Should hospitals ban flowers from the wards?
Patients are always happy to receive a beautiful bouquet of flowers. It cheers them up and greatly improves the atmosphere in the room. Research has shown that patients in a green and blooming environment feel better mentally, which helps them to recover more quickly.
Are there risks related to having a bunch of flowers in a hospital ward?
Dirty vases contain pathogens which also occur on wounds of the human skin. Infection of those wounds is therefore possible. It is therefore very important to thoroughly clean vases before and after use. Keep the vase water clean (bacteria free) and throw out the old vase water immediately. Hospital staff must also disinfect and thoroughly clean their hands. Wearing gloves is recommended when cleaning flower vases.
What can Chrysal do to decrease the risk of infection?
The nutrients and pH regulators in Chrysal Clear flower food effectively restore the balance of the flower and return the resistance to cell and stem deterioration back to the natural level, thus guaranteeing a longer vase life of the flower. The accelerated ageing caused by the cutting is slowed down. The side effect is that the vase water is not taxed with all the internal and external decomposition products of the stem, as in vases with only tap water, and consequently, very few or no pathogens at all can grow.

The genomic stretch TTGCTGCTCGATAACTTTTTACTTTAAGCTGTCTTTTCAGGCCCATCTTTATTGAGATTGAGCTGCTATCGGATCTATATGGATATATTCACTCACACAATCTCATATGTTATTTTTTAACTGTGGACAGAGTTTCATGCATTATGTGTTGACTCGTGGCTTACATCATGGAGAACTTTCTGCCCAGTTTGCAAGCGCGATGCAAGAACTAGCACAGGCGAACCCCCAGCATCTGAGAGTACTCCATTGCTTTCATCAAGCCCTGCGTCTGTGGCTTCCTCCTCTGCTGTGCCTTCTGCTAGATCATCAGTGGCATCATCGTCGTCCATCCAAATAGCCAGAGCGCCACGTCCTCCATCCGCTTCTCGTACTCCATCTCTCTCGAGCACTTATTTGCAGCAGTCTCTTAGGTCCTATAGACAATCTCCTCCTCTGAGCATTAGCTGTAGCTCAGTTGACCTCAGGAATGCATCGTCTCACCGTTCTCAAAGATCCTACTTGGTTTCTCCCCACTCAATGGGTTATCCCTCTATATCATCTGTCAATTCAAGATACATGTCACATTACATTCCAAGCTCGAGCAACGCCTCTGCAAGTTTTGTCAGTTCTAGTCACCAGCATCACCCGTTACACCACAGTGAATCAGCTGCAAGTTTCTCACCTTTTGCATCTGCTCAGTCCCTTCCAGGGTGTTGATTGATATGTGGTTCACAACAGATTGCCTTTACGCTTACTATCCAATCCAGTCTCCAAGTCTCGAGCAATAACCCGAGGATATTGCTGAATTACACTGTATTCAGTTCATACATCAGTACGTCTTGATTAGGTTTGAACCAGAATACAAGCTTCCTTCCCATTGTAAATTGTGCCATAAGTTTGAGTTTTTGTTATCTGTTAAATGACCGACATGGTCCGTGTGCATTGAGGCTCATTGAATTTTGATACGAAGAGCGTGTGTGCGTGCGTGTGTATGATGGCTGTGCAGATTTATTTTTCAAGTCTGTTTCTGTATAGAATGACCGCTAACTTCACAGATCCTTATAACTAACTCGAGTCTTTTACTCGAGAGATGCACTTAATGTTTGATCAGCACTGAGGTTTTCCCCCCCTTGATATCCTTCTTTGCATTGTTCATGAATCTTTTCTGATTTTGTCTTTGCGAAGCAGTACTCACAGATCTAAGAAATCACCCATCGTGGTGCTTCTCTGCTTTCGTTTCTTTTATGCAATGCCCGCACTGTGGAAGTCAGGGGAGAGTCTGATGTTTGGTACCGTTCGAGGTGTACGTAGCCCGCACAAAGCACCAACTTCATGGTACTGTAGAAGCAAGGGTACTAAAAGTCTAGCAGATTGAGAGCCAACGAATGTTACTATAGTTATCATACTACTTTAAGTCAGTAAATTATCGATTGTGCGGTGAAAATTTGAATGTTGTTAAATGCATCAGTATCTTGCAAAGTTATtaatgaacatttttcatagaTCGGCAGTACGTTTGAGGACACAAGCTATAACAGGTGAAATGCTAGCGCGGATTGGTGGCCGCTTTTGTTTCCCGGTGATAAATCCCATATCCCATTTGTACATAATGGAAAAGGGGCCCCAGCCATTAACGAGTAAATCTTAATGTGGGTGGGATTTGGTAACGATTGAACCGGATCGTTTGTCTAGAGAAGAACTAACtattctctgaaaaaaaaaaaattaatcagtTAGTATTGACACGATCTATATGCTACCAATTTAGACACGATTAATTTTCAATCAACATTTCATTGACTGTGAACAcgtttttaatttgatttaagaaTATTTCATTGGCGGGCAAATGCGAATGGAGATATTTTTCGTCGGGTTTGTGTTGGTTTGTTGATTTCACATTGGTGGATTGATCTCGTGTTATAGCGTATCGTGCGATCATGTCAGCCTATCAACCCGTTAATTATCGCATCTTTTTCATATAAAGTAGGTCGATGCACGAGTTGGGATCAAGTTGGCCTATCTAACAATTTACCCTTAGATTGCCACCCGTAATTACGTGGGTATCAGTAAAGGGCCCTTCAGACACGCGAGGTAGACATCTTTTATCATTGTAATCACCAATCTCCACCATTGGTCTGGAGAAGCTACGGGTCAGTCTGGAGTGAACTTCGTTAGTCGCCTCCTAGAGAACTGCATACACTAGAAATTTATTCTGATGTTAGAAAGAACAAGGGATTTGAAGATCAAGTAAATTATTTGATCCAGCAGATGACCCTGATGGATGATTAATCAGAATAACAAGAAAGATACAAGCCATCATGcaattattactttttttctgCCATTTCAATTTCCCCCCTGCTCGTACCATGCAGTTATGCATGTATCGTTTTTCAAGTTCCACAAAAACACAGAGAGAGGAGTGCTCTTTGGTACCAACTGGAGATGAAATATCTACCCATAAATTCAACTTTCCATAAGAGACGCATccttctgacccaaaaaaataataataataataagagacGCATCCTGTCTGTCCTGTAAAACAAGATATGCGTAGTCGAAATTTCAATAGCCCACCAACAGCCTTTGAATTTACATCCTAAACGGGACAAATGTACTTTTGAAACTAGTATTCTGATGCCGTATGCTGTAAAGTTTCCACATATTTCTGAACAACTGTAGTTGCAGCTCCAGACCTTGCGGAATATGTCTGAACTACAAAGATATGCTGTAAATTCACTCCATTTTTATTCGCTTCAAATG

At the request of a hospital, an independent study by TNO* was conducted to confirm these claims. On the basis of its results, the hospital concluded that flowers in ‘Chrysal water’ are acceptable in hospital wards and flowers in just tap water are not. A bonus for hospital staff is that ’Chrysal water’ only needs to be topped up and that the vases have very little or no contamination when the flowers are finished blooming.
*TNO: independent Dutch research institute